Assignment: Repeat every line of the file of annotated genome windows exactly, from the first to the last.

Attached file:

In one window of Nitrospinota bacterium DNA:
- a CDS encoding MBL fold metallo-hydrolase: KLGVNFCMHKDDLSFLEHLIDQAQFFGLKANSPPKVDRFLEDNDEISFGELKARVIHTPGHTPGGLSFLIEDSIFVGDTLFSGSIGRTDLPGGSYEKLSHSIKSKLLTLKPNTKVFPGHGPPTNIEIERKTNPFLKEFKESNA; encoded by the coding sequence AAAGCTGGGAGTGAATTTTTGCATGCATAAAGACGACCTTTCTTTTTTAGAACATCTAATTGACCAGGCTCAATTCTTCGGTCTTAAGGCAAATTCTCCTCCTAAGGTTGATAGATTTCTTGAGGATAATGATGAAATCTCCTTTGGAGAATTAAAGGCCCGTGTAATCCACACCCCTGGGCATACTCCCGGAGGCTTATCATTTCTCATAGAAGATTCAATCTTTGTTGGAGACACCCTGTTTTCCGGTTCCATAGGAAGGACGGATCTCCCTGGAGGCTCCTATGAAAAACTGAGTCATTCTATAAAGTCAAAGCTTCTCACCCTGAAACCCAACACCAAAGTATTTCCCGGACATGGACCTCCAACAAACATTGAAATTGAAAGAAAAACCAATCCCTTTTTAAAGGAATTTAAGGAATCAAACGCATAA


In one window of Nitrospinota bacterium DNA:
- a CDS encoding MBL fold metallo-hydrolase: KLGVNFCMHKDDLSFLEHLIDQAQFFGLKANSPPKVDRFLEDNDEISFGELKARVIHTPGHTPGGLSFLIEDSIFVGDTLFSGSIGRTDLPGGSYEKLSHSIKSKLLTLKPNTKVFPGHGPPTNIEIERKTNPFLKEFKESNA; encoded by the coding sequence AAAGCTGGGAGTGAATTTTTGCATGCATAAAGACGACCTTTCTTTTTTAGAACATCTAATTGACCAGGCTCAATTCTTCGGTCTTAAGGCAAATTCTCCTCCTAAGGTTGATAGATTTCTTGAGGATAATGATGAAATCTCCTTTGGAGAATTAAAGGCCCGTGTAATCCACACCCCTGGGCATACTCCCGGAGGCTTATCATTTCTCATAGAAGATTCAATCTTTGTTGGAGACACCCTGTTTTCCGGTTCCATAGGAAGGACGGATCTCCCTGGAGGCTCCTATGAAAAACTGAGTCATTCTATAAAGTCAAAGCTTCTCACCCTGAAACCCAACACCAAAGTATTTCCCGGACATGGACCTCCAACAAACATTGAAATTGAAAGAAAAACCAATCCCTTTTTAAAGGAATTTAAGGAATCAAACGCATAA